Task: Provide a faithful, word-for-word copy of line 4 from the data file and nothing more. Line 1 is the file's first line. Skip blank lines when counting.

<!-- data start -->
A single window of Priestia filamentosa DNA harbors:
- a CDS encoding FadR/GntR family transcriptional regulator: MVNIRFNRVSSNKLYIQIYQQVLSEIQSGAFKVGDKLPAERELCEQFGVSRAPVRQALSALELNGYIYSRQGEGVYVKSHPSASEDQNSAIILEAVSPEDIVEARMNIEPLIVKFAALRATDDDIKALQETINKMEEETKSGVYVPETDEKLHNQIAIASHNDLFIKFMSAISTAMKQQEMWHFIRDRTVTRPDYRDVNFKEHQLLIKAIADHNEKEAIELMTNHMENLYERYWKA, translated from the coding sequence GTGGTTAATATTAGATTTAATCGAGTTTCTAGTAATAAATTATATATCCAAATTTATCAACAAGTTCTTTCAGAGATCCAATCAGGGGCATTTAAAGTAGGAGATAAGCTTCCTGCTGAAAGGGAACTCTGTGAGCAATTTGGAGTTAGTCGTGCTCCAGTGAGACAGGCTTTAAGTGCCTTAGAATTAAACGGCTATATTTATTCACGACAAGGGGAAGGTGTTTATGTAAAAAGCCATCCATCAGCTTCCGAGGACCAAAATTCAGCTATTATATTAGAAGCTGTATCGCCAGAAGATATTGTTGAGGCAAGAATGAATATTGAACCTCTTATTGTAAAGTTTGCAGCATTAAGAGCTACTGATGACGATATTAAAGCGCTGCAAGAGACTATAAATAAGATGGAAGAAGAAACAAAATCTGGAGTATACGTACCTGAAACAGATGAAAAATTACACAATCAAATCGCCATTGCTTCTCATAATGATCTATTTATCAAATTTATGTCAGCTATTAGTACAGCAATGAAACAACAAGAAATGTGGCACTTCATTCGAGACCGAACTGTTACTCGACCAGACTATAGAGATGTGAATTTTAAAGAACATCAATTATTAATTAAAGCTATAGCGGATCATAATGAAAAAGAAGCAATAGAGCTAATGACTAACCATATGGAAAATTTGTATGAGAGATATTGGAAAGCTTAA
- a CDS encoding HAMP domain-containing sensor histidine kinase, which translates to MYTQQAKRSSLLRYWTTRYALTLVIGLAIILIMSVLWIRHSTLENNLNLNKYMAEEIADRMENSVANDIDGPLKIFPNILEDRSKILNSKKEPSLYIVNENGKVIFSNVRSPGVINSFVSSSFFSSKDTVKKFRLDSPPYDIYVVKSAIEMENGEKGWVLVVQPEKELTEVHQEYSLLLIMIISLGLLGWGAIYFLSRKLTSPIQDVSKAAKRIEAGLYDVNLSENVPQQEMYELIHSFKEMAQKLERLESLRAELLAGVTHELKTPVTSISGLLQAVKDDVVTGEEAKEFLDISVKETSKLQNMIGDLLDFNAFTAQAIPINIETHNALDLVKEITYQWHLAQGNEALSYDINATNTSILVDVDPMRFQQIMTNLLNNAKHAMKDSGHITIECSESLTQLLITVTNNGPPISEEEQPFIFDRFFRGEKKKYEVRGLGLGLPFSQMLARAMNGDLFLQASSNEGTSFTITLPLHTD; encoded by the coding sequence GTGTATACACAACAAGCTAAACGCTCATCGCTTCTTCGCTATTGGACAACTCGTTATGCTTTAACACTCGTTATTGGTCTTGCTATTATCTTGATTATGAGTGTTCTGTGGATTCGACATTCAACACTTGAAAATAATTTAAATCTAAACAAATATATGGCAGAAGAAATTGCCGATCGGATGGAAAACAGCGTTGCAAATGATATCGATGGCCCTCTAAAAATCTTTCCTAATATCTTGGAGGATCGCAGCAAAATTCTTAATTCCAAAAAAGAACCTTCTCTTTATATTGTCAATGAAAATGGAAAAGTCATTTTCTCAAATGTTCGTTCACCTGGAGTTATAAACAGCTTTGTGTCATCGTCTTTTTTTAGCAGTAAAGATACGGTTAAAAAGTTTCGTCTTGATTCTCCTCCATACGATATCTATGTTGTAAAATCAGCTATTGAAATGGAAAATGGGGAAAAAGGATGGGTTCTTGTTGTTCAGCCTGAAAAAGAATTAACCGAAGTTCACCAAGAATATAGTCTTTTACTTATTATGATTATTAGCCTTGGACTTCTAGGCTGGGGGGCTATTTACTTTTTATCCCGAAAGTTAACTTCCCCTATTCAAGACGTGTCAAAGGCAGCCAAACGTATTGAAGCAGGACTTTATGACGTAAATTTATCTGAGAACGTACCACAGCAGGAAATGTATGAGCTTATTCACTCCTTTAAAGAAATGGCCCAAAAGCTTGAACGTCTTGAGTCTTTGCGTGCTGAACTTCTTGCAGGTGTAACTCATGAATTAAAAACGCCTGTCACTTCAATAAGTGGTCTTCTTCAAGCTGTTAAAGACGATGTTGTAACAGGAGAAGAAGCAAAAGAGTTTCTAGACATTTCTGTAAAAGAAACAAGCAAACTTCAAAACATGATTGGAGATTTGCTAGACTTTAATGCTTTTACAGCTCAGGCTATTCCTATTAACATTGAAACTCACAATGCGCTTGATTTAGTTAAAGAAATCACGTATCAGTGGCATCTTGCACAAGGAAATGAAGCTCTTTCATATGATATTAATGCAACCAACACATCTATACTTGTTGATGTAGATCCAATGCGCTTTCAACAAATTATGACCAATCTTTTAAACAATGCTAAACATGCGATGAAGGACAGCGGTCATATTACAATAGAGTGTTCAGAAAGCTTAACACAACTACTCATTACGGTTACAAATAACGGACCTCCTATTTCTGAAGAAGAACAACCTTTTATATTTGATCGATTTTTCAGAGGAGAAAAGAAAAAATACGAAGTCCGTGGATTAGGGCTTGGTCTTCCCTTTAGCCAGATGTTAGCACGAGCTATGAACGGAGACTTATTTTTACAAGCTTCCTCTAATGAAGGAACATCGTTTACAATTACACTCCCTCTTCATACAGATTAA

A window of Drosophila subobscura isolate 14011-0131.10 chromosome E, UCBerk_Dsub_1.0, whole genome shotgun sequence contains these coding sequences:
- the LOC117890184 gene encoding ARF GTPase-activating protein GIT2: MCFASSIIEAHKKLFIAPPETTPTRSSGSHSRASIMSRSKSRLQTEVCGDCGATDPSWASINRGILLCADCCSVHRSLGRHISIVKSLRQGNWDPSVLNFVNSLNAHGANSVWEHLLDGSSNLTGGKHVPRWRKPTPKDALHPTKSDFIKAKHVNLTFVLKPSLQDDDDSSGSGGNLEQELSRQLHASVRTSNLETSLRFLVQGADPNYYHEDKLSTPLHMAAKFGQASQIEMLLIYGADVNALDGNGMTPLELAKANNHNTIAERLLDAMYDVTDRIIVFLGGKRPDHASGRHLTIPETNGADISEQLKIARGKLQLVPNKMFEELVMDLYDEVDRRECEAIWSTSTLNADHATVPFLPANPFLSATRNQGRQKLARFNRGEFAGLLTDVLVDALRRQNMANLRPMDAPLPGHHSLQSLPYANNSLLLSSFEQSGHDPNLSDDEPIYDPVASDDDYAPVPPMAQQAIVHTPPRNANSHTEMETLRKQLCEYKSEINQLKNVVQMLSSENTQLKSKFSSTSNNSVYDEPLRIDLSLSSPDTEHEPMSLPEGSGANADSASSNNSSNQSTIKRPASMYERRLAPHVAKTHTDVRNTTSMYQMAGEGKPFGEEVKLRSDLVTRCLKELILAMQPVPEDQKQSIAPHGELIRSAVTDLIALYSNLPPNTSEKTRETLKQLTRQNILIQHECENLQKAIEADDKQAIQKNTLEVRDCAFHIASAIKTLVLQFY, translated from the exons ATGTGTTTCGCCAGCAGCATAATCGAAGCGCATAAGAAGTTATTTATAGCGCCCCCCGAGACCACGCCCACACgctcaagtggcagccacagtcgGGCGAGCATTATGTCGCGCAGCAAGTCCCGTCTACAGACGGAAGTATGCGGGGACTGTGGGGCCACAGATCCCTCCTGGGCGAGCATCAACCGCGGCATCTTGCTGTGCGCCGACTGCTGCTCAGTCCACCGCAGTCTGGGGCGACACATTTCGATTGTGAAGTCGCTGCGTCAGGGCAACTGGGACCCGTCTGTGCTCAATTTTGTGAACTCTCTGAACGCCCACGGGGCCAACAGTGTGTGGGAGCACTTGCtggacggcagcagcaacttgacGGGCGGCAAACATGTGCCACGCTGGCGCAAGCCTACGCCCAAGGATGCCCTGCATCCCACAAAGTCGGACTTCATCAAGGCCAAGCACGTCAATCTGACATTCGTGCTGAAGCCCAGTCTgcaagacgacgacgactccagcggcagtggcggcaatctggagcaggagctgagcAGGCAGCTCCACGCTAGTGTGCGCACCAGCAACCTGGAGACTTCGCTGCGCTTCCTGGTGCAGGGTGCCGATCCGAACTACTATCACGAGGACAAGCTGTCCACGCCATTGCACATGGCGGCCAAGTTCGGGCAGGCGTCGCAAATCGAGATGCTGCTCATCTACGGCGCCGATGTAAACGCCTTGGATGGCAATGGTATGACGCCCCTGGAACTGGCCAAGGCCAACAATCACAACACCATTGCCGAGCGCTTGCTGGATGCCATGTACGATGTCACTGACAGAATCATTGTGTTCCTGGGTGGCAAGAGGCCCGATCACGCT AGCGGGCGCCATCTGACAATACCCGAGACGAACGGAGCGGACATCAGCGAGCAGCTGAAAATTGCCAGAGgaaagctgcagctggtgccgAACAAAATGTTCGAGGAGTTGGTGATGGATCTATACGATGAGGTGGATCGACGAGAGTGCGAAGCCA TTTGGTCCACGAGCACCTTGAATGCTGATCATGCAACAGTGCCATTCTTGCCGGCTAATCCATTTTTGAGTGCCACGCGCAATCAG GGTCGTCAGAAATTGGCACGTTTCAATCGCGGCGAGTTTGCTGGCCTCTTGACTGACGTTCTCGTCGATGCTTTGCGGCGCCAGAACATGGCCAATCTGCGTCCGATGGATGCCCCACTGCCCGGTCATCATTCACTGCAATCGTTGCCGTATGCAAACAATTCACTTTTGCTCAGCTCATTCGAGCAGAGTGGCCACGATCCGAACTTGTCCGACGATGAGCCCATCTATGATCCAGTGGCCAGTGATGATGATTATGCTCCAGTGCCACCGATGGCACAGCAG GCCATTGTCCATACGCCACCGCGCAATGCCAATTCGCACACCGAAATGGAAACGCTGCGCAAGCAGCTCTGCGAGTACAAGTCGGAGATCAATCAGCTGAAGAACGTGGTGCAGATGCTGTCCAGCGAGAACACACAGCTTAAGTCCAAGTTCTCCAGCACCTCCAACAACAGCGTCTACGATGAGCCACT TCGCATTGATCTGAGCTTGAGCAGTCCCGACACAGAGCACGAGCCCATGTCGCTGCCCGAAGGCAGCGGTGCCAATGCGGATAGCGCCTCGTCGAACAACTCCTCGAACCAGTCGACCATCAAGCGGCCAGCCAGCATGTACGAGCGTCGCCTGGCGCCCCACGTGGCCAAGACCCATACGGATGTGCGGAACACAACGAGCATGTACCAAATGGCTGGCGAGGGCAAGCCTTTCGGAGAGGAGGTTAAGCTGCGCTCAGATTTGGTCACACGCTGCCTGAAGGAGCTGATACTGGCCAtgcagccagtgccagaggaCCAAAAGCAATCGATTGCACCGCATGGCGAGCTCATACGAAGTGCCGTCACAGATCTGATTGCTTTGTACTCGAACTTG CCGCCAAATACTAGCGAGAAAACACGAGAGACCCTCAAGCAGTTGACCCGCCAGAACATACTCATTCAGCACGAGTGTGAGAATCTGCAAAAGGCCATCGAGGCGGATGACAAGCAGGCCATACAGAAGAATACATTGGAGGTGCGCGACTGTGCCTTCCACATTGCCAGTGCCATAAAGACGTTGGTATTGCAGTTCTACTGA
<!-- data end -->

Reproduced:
A window of Drosophila subobscura isolate 14011-0131.10 chromosome E, UCBerk_Dsub_1.0, whole genome shotgun sequence contains these coding sequences: